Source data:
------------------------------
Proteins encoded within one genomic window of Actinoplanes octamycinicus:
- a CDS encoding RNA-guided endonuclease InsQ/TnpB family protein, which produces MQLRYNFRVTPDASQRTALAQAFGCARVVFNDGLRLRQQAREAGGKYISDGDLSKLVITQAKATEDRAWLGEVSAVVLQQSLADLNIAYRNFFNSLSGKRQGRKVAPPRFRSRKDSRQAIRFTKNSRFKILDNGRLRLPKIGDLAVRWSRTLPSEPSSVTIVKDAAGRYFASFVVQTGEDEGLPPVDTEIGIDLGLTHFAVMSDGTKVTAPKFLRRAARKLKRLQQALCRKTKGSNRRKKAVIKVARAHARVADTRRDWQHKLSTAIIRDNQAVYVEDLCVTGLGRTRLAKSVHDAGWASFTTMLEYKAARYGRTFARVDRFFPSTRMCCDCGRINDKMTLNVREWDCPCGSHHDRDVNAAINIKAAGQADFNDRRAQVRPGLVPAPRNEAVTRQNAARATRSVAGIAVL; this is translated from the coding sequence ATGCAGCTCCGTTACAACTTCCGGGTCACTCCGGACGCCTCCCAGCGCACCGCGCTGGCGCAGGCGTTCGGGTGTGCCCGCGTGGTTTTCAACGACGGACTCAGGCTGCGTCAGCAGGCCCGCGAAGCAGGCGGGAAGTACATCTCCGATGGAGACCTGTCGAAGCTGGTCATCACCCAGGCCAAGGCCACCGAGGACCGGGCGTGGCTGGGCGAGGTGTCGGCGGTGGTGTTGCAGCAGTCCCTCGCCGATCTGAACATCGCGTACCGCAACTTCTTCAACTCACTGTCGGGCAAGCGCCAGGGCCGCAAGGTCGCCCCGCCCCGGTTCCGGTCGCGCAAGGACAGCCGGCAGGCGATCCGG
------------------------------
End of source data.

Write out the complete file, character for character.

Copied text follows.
Proteins encoded within one genomic window of Actinoplanes octamycinicus:
- a CDS encoding RNA-guided endonuclease InsQ/TnpB family protein, which produces MQLRYNFRVTPDASQRTALAQAFGCARVVFNDGLRLRQQAREAGGKYISDGDLSKLVITQAKATEDRAWLGEVSAVVLQQSLADLNIAYRNFFNSLSGKRQGRKVAPPRFRSRKDSRQAIRFTKNSRFKILDNGRLRLPKIGDLAVRWSRTLPSEPSSVTIVKDAAGRYFASFVVQTGEDEGLPPVDTEIGIDLGLTHFAVMSDGTKVTAPKFLRRAARKLKRLQQALCRKTKGSNRRKKAVIKVARAHARVADTRRDWQHKLSTAIIRDNQAVYVEDLCVTGLGRTRLAKSVHDAGWASFTTMLEYKAARYGRTFARVDRFFPSTRMCCDCGRINDKMTLNVREWDCPCGSHHDRDVNAAINIKAAGQADFNDRRAQVRPGLVPAPRNEAVTRQNAARATRSVAGIAVL; this is translated from the coding sequence ATGCAGCTCCGTTACAACTTCCGGGTCACTCCGGACGCCTCCCAGCGCACCGCGCTGGCGCAGGCGTTCGGGTGTGCCCGCGTGGTTTTCAACGACGGACTCAGGCTGCGTCAGCAGGCCCGCGAAGCAGGCGGGAAGTACATCTCCGATGGAGACCTGTCGAAGCTGGTCATCACCCAGGCCAAGGCCACCGAGGACCGGGCGTGGCTGGGCGAGGTGTCGGCGGTGGTGTTGCAGCAGTCCCTCGCCGATCTGAACATCGCGTACCGCAACTTCTTCAACTCACTGTCGGGCAAGCGCCAGGGCCGCAAGGTCGCCCCGCCCCGGTTCCGGTCGCGCAAGGACAGCCGGCAGGCGATCCGG